News came recently of an apparent cure, via gene therapy, of sickle-cell disease in a young patient (whose condition was refractory to hydroxyurea and the other standards of care). Blood-cell diseases are naturally one of the main proving grounds for things like this, since their stem cell populations are in easily localizable tissues and the techniques for doing a hard reset/retransplantation on them are (in some cases) well worked out.
This is an important result, but all such approaches face a possible disconnect as they move forward. As it stands, such gene therapy is a rather expensive and labor-intensive process. Patients are carefully identified and handled one at a time, and there are a limited number of medical centers in the entire world that can operate at this level. The problem is, none of them are particularly close to the great majority of people who actually have sickle cell disease. You can get up to nearly 60% of the worldwide population of sickle cell patients just by counting some regions of India, all of Nigeria, and (even tougher) the Democratic Republic of the Congo. There are sickle-cell populations in many countries because of migration, but most of the births are occurring in sub-Saharan Africa.
Is there any hope that gene therapy and cell replacement could get to the point that you could carry it out at a useful rate in some of the places where it would be needed the most? That’s going to to hard, but this article at Technology Review by Antonio Regalado shows some progress:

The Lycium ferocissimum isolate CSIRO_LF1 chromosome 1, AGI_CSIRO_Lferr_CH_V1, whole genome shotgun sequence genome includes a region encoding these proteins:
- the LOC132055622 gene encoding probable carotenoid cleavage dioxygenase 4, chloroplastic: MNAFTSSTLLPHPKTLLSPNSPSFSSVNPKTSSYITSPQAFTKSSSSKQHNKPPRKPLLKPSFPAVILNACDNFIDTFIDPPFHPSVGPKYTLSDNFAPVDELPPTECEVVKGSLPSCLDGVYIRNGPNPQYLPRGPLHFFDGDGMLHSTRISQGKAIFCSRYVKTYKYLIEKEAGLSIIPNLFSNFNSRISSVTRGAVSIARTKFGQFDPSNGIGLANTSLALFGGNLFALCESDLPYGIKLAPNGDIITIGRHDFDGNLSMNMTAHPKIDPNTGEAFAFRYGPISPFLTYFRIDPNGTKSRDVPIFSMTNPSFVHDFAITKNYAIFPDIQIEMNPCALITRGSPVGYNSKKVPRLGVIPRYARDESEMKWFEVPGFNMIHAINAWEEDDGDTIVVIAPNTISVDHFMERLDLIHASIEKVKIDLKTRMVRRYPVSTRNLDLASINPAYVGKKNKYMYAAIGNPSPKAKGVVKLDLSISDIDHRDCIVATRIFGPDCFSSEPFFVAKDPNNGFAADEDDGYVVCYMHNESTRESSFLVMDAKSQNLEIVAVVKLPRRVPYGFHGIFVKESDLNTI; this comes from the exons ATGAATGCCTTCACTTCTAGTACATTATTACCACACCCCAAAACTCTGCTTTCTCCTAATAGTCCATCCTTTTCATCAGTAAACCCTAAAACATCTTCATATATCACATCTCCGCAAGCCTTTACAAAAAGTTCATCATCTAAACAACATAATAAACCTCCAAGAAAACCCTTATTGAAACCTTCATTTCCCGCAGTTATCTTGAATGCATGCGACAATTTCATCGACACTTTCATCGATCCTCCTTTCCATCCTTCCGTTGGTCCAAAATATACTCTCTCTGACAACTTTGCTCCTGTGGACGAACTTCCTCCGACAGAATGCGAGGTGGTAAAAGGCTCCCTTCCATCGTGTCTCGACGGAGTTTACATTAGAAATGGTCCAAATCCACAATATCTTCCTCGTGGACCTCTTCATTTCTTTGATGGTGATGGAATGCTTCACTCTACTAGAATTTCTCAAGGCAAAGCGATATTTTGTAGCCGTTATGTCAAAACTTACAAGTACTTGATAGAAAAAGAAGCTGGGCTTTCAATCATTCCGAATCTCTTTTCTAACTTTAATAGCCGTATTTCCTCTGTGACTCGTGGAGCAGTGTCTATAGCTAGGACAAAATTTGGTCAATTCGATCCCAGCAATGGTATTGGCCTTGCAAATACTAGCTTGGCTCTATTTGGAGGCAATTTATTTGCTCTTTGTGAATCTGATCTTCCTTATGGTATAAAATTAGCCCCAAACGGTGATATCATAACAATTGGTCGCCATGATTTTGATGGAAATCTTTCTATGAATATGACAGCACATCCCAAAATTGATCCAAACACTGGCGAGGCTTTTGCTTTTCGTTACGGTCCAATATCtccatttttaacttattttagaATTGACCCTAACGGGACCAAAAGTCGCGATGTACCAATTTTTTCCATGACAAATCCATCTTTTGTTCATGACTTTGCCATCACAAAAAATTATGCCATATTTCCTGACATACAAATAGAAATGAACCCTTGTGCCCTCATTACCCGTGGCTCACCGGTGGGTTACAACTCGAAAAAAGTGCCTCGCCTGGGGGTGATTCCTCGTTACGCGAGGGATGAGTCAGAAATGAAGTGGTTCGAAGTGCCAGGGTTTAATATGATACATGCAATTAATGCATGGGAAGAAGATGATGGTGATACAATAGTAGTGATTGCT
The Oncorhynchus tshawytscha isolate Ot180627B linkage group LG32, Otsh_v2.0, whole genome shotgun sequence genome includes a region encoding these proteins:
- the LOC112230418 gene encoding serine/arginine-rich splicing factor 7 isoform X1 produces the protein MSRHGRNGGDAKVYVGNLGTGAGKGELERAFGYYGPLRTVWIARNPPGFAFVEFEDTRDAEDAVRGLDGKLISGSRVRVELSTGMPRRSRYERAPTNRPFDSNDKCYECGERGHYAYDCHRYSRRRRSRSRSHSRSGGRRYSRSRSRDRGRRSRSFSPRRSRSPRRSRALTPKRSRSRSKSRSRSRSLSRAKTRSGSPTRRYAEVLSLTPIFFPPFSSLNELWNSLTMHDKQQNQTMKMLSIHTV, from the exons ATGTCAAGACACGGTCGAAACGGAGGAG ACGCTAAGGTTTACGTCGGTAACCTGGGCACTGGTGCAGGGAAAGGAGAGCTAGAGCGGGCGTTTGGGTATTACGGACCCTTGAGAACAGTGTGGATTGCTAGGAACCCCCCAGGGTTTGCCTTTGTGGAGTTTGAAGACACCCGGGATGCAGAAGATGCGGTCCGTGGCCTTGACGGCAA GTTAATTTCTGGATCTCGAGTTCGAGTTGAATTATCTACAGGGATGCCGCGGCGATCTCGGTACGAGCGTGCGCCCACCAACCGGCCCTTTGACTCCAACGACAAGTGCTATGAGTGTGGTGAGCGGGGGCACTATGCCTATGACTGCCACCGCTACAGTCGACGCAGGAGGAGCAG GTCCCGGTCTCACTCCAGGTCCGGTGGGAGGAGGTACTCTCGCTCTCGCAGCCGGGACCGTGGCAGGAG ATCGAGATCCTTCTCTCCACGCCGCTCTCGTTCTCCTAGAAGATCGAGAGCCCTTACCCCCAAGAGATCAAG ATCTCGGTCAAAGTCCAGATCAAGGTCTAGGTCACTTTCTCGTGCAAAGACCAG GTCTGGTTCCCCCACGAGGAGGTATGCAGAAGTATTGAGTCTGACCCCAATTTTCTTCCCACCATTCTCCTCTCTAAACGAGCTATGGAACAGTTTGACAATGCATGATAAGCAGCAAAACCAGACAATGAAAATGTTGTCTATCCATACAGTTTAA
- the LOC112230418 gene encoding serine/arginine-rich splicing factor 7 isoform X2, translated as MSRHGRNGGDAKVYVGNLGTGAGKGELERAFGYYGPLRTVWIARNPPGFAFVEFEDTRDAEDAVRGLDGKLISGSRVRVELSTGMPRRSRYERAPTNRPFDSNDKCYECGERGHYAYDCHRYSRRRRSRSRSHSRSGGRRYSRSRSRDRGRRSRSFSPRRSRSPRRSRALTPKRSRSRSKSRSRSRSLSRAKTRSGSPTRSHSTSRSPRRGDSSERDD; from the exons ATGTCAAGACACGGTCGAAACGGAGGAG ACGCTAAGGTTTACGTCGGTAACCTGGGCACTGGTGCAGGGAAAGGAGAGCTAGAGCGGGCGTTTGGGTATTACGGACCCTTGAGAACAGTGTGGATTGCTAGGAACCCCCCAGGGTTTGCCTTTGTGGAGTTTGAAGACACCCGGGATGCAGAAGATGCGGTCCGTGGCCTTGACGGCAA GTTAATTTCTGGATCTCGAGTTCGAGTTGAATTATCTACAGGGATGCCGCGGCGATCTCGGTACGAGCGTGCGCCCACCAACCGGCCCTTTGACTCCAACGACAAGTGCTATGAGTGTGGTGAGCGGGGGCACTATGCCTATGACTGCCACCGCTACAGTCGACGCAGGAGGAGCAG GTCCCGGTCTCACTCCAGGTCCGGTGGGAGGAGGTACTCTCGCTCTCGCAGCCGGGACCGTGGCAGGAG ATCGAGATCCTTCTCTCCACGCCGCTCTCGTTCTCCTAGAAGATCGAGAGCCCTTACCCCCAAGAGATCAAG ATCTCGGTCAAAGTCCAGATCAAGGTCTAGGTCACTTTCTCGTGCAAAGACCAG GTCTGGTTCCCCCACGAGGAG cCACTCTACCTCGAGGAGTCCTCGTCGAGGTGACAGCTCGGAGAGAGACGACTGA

In October, (Jennifer) Adair demonstrated a new technology she thinks could democratize access to gene therapy. Tweaking a cell-processing device sold by German instrument maker Miltenyi, she mostly automated the process of preparing blood cells with a gene therapy for HIV that her center is also testing. Cells dripped in one end came out the other 30 hours later with little oversight needed. She even added wheels. Adair calls the mobile lab “gene therapy in a box.”
Adair thinks a key job for the mobile gene-therapy lab is to extend experimental studies to the developing world, including Africa, where most HIV cases are. “We wanted to show that we could make the trial mobile, because we are kidding ourselves that treating someone in Seattle is going to have the same risks and outcomes as in South Africa,” she says.
The many companies that are working on such therapies seem to be paying attention to this sort of work, because it’s not only a possible path to getting clinical trials run (and eventually patients treated) in the regions where most such patients are to be found. Companies are going to be selling such things first to people in the wealthier developed countries, but that’s only the beginning of the story (as it has been with antiretroviral drugs). Everyone in the field needs better and faster to turn these sorts of cell therapies around, just on the research end. The amount of work needed now is a significant bottleneck not only for such therapies that exist (or are close to existing), but for the development of better ones. I spoke about automation in drug discovery last year at Manchester, and about the good sides and bad sides of it. But this sort of thing is an easy call: a lot of intelligent, highly trained people could be doing a lot more with their time if machines were able to pick up more of the load.